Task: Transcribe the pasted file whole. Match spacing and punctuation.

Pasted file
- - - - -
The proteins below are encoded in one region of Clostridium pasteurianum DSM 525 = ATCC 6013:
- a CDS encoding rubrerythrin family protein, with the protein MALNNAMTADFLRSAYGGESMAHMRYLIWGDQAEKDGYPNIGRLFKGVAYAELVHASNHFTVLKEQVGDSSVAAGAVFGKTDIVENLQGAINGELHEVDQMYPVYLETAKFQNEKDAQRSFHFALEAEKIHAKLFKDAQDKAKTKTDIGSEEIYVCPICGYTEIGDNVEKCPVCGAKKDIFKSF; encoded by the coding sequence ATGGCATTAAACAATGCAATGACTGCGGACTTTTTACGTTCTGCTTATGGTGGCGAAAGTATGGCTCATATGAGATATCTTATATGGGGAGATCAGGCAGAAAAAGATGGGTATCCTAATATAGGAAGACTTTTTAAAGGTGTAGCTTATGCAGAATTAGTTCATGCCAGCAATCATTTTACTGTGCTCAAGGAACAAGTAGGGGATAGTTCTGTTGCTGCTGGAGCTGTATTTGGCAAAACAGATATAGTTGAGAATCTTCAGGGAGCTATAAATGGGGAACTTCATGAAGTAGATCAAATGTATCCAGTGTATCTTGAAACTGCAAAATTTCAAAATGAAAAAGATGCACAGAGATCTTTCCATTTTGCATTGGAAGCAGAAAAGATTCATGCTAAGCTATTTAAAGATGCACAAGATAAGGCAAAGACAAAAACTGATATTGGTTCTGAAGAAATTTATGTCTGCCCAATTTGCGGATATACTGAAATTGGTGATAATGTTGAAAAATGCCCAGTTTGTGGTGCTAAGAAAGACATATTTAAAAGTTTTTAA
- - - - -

The proteins below are encoded in one region of Clostridium pasteurianum DSM 525 = ATCC 6013:
- a CDS encoding rubrerythrin family protein, with the protein MALNNAMTADFLRSAYGGESMAHMRYLIWGDQAEKDGYPNIGRLFKGVAYAELVHASNHFTVLKEQVGDSSVAAGAVFGKTDIVENLQGAINGELHEVDQMYPVYLETAKFQNEKDAQRSFHFALEAEKIHAKLFKDAQDKAKTKTDIGSEEIYVCPICGYTEIGDNVEKCPVCGAKKDIFKSF; encoded by the coding sequence ATGGCATTAAACAATGCAATGACTGCGGACTTTTTACGTTCTGCTTATGGTGGCGAAAGTATGGCTCATATGAGATATCTTATATGGGGAGATCAGGCAGAAAAAGATGGGTATCCTAATATAGGAAGACTTTTTAAAGGTGTAGCTTATGCAGAATTAGTTCATGCCAGCAATCATTTTACTGTGCTCAAGGAACAAGTAGGGGATAGTTCTGTTGCTGCTGGAGCTGTATTTGGCAAAACAGATATAGTTGAGAATCTTCAGGGAGCTATAAATGGGGAACTTCATGAAGTAGATCAAATGTATCCAGTGTATCTTGAAACTGCAAAATTTCAAAATGAAAAAGATGCACAGAGATCTTTCCATTTTGCATTGGAAGCAGAAAAGATTCATGCTAAGCTATTTAAAGATGCACAAGATAAGGCAAAGACAAAAACTGATATTGGTTCTGAAGAAATTTATGTCTGCCCAATTTGCGGATATACTGAAATTGGTGATAATGTTGAAAAATGCCCAGTTTGTGGTGCTAAGAAAGACATATTTAAAAGTTTTTAA